Bosworth Toller's


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  • noun [ neuter ]
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BIL, bill, es; n.
An old military weapon, with a hooked point, and an edge on the back, as well as within the curve, a BILL or a broad two-edged sword, a falchion. Whatever its shape, it must have had two edges; as, in the earliest poem, an envoy is attacked, billes ecgum, with the edges of a bill; falx, marra, falcastrum, ensis curvus. Hitherto this word has only been found in poetry
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  • Ðá ic, on morgne, gefrægn mǽg óðerne billes ecgum on bonan stælan

    then on the morrow, I have heard of the other kinsman setting on the slayer with the edges of a bill,

      Beo. Th. 4963; B. 2485.
  • Geseah ðá sige-eádig bil, eald sweord eótenisc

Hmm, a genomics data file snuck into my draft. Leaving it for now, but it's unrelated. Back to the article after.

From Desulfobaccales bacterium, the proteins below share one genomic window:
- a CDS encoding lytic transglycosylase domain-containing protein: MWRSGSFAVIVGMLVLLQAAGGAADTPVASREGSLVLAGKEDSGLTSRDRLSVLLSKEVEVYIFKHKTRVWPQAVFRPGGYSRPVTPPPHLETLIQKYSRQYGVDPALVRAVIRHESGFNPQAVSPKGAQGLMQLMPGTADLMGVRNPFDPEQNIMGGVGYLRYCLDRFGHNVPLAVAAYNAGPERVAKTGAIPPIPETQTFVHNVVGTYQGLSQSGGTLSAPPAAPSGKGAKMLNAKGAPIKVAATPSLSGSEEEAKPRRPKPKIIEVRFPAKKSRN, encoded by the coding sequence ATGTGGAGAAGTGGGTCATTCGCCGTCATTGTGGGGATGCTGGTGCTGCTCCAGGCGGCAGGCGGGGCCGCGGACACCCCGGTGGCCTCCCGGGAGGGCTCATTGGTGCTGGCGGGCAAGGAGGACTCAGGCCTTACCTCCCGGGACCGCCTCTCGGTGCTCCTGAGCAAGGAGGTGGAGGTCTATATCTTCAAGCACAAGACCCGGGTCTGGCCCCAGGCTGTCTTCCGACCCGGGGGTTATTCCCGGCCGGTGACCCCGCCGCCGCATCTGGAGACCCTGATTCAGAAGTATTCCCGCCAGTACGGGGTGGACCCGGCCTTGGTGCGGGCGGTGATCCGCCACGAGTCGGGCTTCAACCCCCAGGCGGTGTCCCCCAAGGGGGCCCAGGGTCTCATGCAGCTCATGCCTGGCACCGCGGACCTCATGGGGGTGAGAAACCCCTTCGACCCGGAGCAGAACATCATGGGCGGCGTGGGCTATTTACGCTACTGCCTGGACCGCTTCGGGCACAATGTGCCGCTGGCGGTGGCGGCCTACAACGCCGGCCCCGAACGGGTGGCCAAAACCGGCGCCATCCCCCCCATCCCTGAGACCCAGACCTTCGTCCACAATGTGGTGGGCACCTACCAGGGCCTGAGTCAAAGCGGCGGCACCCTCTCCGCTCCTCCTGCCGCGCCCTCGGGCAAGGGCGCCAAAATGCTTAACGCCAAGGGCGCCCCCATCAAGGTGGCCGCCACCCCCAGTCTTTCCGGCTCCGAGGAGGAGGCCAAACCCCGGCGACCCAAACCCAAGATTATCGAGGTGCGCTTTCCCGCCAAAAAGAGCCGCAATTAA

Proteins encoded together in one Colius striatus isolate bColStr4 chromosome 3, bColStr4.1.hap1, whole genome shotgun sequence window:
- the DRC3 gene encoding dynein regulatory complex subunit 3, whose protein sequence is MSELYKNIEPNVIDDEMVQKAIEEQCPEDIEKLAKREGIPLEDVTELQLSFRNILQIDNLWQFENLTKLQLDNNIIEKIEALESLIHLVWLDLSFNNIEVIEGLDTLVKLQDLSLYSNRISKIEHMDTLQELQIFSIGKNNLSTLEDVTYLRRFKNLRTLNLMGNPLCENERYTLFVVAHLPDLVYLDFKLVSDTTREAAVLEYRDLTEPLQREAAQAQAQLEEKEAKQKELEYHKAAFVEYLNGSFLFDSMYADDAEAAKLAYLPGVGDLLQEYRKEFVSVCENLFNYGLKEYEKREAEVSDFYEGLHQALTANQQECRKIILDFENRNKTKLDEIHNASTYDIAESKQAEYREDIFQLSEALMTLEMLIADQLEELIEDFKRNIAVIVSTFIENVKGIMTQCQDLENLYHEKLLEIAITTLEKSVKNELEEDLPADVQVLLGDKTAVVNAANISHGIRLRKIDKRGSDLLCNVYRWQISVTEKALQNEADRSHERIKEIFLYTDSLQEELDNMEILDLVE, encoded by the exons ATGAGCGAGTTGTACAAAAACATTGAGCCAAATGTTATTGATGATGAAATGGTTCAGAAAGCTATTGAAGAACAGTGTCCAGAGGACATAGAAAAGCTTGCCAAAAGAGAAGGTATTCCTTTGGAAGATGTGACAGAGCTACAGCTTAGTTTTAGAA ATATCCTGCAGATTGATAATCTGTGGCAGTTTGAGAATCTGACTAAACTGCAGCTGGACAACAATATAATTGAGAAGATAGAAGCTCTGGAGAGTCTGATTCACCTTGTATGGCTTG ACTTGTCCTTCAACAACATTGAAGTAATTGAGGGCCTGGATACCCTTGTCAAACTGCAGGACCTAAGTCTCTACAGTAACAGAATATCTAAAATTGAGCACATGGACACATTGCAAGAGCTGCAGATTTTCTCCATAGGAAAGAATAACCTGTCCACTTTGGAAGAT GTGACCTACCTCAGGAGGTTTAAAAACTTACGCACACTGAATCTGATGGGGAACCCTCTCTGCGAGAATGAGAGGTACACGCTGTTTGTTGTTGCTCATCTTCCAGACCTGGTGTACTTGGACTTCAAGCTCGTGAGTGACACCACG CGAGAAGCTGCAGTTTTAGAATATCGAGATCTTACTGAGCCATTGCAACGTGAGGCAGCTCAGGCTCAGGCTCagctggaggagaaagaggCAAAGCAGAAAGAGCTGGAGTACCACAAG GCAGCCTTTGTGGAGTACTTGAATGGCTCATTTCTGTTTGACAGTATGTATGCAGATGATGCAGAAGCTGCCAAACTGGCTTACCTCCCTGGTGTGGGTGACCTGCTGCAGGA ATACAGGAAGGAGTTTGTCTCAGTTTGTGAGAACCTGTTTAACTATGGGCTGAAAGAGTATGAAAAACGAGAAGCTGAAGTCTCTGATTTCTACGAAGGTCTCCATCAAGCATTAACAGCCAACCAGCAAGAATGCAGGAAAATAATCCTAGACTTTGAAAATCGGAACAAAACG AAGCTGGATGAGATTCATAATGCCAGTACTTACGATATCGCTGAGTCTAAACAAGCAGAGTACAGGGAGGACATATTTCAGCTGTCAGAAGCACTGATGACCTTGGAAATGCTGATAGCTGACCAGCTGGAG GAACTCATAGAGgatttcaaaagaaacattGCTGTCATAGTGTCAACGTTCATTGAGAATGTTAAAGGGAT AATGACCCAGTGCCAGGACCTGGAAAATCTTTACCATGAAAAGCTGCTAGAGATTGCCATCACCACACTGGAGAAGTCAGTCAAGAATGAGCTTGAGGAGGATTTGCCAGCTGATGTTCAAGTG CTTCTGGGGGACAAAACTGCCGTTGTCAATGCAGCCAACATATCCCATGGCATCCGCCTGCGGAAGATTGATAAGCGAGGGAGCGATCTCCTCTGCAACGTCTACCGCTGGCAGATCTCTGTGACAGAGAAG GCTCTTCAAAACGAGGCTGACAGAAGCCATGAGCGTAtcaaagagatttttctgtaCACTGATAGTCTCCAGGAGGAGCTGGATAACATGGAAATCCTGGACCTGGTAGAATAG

then he saw a victorious bill, an old giant sword,

      Beo. Th. 3119; B. 1557.
  • Abrægd mid ðý bille

    he brandished with his sword,

      Cd. 142; Th. 177, 17; Gen. 2931.
  • Billa ecgum

    with the edges of swords,

      Cd. 210; Th. 260, 14; Dan. 709.
  • Billum abreótan

    to destroy with swords,

      Cd. 153; Th. 190, 14; Exod. 199.
[Laym. bil a falchion: O. Sax. bil, n: Dut. bijl, f: Ger. beil, beihel, n: M. H. Ger. bíle, bíl, n: O. H. Ger. bihal, bial, n: Sansk. bil to divide; findere.]
Derived forms
DER. gúþ-bil, hilde-, stán-, twí-, wíg-, wudu-.
Linked entries
v.  bill.
Full form


  • BIL, n.